I’ve warned about how some analysis systems hype what they do. You’ve probably seen it too with those venture-based AI-everything companies that come out every month now.
A little while back Shopify released a Predicted spend tier analysis for a merchant’s customers. This rated the customer as a High, Medium, or Low based on four different measurements:
- how often a customer made purchases
- how much the customer spent on average per order compared to the overall average spent per order
- how many orders the customer placed
- how recently the customer placed their last order
When it was released I noticed that was similar to RFM. It was missing the Monetary value (M, which is based on LTV) but added the customer’s Average Order Value vs the overall shop’s Average Order Value.
Pretty good metrics that are useful for every merchant.
But there was a bit of hype around this new metric when it launched so I was a bit skeptical. Distilling past behavior down into a single High, Medium, or Low value and calling it a prediction was a bit iffy and triggered my stock-market education.
Not as bad as the black-box AI-everything shoveled by other companies, but opaque and with a bit of “trust us” sprinkled in.
Well last month Shopify released the API for apps to access this prediction data directly. Digging into the programming docs for it reveals something completely different:
- HIGH – The customer’s spend is higher than the 70th percentile of the shop’s customer sales.
- LOW – The customer’s spend is lower than the 10th percentile of the shop’s customer sales, including customers who didn’t repurchase.
- MEDIUM – The customer’s spend is between the 10th and 70th percentile of the shop’s customer sales.
Based on this, the only measurement used is how much the customer has spent when compared to the shop’s spending. Customer spend is the same as the total Lifetime Value (LTV) and one could assume the
shop's customer sales is the Average LTV. (Comparing it to the shop’s total sales would be nonsense).
Notice how the merchant version doesn’t mention the customer’s total spend, only the average.
Something is going on here:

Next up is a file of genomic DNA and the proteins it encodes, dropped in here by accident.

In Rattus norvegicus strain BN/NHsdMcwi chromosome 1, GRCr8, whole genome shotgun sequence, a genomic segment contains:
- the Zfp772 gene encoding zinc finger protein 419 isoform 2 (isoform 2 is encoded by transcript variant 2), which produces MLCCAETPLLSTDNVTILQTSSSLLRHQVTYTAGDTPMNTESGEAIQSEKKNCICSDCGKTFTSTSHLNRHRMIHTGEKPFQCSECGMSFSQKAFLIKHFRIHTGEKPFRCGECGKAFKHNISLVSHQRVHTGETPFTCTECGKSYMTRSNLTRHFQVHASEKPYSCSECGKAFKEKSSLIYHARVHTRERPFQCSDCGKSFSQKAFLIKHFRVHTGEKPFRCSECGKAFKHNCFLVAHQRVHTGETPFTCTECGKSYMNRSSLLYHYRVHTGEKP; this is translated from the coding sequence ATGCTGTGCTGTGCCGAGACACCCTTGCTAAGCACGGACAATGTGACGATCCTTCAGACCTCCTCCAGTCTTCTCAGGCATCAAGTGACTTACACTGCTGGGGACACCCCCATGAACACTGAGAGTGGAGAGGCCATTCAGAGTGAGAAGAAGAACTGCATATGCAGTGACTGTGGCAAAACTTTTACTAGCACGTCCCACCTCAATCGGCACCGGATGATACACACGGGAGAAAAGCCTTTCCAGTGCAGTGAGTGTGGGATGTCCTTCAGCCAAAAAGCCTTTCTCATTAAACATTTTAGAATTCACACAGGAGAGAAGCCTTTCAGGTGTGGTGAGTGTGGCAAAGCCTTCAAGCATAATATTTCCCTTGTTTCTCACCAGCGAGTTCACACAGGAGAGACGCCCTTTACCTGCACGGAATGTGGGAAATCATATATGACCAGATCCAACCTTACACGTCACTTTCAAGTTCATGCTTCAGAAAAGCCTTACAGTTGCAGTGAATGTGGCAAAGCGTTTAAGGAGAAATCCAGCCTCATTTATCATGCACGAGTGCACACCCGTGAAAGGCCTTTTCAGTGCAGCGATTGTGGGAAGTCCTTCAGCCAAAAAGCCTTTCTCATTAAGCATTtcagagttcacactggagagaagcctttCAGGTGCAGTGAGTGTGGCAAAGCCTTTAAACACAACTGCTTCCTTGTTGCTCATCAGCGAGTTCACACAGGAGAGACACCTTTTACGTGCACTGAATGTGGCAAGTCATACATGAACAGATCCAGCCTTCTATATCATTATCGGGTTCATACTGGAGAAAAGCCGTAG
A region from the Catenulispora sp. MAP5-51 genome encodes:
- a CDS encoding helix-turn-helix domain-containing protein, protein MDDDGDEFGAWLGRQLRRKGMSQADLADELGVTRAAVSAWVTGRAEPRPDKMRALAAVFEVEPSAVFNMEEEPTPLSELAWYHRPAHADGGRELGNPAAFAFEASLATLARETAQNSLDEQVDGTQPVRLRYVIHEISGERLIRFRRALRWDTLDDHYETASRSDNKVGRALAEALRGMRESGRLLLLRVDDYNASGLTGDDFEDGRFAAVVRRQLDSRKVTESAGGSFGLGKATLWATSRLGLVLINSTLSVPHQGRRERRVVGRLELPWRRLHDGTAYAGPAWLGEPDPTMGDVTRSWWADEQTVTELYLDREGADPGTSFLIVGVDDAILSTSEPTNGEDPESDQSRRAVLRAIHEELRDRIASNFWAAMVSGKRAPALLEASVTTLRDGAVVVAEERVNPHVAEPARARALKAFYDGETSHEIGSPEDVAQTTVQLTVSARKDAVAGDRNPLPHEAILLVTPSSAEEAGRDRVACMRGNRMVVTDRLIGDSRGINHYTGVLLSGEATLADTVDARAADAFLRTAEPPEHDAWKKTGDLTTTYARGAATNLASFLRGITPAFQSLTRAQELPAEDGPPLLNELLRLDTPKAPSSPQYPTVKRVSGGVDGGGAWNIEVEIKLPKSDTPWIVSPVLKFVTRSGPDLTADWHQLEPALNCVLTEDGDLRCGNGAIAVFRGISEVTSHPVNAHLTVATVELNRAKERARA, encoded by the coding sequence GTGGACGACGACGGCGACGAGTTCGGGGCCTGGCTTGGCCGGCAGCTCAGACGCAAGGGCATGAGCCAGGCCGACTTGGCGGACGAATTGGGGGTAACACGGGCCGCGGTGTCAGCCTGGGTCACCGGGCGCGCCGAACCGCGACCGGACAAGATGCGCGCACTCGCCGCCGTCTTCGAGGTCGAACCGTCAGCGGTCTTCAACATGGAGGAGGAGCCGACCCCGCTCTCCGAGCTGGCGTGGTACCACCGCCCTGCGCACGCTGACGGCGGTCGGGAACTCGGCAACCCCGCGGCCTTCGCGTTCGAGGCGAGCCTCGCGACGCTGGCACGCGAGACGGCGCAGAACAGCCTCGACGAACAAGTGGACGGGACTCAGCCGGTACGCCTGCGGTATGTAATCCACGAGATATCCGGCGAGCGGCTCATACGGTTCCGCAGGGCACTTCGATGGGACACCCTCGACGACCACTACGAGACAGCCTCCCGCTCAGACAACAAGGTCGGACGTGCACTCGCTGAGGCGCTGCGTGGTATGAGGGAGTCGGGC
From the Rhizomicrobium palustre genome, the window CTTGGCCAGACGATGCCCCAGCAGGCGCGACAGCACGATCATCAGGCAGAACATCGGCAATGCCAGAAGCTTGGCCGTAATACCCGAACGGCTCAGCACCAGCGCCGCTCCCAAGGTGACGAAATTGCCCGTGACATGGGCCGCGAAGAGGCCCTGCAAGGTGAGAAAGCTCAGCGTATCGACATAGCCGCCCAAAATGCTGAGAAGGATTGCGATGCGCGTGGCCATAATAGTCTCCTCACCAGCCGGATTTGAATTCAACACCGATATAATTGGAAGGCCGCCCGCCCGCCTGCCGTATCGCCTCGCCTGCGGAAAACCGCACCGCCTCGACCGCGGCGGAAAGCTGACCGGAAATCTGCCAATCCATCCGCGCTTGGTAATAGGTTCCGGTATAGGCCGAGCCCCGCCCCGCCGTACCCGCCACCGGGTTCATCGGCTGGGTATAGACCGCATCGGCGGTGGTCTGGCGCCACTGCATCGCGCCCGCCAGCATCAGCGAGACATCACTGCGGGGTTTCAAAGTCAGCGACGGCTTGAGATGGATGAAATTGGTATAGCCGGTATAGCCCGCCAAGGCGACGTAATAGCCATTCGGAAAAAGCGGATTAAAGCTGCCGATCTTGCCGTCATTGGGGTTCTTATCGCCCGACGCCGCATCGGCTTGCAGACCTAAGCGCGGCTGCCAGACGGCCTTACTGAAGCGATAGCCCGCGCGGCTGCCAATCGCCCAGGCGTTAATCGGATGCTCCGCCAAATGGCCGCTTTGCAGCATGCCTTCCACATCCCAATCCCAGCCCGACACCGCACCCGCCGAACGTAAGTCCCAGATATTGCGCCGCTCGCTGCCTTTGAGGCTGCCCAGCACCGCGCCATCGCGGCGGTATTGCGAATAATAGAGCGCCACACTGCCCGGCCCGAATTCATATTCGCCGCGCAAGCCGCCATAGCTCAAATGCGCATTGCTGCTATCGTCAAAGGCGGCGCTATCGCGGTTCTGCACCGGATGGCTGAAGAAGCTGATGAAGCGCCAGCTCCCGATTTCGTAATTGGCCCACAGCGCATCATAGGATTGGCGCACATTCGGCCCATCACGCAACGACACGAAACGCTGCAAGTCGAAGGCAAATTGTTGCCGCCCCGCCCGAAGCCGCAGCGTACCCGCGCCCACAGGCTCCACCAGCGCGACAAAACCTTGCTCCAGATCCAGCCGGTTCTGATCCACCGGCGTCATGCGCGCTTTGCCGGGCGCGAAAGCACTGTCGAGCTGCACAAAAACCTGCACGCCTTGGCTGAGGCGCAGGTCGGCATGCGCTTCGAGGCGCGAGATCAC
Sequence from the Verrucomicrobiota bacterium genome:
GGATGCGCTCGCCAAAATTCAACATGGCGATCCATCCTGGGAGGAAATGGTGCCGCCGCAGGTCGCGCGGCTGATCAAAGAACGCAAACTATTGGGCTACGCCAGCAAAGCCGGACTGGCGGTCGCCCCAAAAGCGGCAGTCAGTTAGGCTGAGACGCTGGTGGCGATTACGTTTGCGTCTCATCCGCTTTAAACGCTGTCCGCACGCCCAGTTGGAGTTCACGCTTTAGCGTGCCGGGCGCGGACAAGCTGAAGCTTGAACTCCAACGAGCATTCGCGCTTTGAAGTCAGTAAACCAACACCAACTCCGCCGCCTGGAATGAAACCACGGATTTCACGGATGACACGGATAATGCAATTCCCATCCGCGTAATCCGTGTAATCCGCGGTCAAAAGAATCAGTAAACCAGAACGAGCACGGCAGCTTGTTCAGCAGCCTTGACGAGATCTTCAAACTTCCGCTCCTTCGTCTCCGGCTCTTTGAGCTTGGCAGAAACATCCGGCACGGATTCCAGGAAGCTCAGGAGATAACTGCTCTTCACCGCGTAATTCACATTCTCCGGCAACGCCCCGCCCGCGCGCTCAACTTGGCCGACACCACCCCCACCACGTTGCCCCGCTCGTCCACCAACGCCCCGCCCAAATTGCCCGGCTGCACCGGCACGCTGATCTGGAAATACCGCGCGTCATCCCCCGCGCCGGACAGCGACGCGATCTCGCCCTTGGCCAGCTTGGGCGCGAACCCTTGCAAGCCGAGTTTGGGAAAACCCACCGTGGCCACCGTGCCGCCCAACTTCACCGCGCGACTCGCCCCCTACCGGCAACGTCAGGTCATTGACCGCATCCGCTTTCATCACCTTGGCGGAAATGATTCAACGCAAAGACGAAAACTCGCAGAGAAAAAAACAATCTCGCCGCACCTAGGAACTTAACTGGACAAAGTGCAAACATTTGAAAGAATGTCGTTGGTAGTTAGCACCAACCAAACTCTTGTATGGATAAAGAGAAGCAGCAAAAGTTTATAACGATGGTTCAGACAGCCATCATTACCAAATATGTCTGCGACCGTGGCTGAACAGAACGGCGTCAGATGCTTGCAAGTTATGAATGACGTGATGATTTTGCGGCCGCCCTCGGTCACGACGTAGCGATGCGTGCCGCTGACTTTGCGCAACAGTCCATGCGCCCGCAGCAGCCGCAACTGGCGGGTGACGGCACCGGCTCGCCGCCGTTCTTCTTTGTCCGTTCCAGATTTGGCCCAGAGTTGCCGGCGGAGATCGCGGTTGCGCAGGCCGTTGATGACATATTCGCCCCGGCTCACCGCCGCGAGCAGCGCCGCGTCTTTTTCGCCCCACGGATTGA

- The merchant docs are wrong and are making the metric seem more powerful than it really is. Which was then picked up and hyped by Shopify’s content writers at launch, or
- the API docs are wrong and are describing something completely different, or
- no one knows what’s actually measured and it’s one of those AI black-boxes.
Given how API docs are written for a more technical audience and require engineering precision, I’m leaning toward the thought that they are the correct version and the merchant docs over-hyped what was measured.
This opaqueness happens all the time when companies mess around with metrics. From invent new names for existing metrics or play with the calculations to manufacture their own metrics, it can be a confusing mess all for “competitive advantage”. There should be a burden of proof where a company has to at least explain roughly how the metric is calculated before anyone trusts and uses it.
Hopefully someone at Shopify will clarify and fix up their documentation. Segmenting and predicting customer behavior is valuable but merchants need to be able to rely and trust the measurements. Anything else leads to confusion and misuse.
Customer Predicted Spent Tier might even be something I want to pull into my app as it’s in the same space as the RFM, LTV, and grading models I use.
This transparency issue is behind an addition I’ve included in the Focus pages for Repeat Customer Insights. Many now include “How is this measured” docs right on the page describing how the metric works, in plain English.
Now that I figured out a good design for that, I’m hoping to use them all over the place in the app instead of hoping customers know what all the industry and custom metrics mean.
Use cohorts to find out who the best customers are in your Shopify store
Repeat Customer Insights will automatically group your customers into cohorts based on when they first purchased. This will let you see how the date customers bought would impact their behavior.